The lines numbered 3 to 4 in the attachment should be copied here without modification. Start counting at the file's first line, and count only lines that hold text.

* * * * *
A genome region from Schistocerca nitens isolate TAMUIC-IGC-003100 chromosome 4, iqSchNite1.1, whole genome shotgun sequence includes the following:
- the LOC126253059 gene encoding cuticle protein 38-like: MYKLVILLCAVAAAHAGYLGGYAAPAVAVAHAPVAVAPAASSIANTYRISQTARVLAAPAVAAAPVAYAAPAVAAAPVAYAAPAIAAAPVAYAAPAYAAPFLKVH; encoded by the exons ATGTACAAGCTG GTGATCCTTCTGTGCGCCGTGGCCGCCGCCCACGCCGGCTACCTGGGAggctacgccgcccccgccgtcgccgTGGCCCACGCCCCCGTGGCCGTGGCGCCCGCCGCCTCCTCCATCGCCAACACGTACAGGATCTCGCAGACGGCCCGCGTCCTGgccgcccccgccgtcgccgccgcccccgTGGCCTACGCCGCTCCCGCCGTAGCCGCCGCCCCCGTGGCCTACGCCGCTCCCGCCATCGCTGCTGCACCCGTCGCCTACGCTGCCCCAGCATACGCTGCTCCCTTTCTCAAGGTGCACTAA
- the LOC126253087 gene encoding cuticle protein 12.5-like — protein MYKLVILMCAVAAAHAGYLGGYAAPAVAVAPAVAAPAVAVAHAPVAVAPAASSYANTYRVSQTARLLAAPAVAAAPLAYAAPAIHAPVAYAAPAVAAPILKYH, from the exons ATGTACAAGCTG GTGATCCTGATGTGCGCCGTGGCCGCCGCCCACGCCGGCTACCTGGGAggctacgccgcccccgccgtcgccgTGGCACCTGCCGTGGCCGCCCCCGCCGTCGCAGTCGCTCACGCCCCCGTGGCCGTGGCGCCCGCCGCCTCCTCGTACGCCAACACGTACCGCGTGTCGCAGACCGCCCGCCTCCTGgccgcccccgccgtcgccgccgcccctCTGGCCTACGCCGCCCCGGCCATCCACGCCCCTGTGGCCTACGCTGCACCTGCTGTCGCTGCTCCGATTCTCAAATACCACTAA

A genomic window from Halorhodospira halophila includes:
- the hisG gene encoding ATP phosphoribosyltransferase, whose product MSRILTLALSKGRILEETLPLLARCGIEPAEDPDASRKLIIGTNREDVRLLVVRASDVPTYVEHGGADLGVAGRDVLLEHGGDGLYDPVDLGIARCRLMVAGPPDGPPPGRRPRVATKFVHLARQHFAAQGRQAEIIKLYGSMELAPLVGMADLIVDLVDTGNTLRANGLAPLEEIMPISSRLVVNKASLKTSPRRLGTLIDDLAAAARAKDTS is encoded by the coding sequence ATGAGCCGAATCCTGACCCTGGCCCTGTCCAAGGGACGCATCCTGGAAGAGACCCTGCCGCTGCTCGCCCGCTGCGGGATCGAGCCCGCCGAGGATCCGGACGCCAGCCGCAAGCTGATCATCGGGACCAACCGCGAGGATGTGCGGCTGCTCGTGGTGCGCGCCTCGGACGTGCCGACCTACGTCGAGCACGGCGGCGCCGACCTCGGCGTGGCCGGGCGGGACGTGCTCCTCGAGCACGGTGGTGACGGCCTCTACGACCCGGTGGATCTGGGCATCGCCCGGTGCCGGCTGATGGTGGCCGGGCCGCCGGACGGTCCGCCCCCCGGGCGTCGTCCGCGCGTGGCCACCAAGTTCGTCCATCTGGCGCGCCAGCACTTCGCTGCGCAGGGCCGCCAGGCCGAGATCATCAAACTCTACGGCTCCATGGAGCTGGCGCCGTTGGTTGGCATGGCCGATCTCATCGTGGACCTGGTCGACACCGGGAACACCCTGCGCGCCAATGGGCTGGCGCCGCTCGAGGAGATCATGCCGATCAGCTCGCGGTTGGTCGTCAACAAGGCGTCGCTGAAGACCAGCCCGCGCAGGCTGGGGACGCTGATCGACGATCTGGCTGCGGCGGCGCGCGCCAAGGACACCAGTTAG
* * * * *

- the LOC126253087 gene encoding cuticle protein 12.5-like — protein MYKLVILMCAVAAAHAGYLGGYAAPAVAVAPAVAAPAVAVAHAPVAVAPAASSYANTYRVSQTARLLAAPAVAAAPLAYAAPAIHAPVAYAAPAVAAPILKYH, from the exons ATGTACAAGCTG GTGATCCTGATGTGCGCCGTGGCCGCCGCCCACGCCGGCTACCTGGGAggctacgccgcccccgccgtcgccgTGGCACCTGCCGTGGCCGCCCCCGCCGTCGCAGTCGCTCACGCCCCCGTGGCCGTGGCGCCCGCCGCCTCCTCGTACGCCAACACGTACCGCGTGTCGCAGACCGCCCGCCTCCTGgccgcccccgccgtcgccgccgcccctCTGGCCTACGCCGCCCCGGCCATCCACGCCCCTGTGGCCTACGCTGCACCTGCTGTCGCTGCTCCGATTCTCAAATACCACTAA

A genomic window from Halorhodospira halophila includes: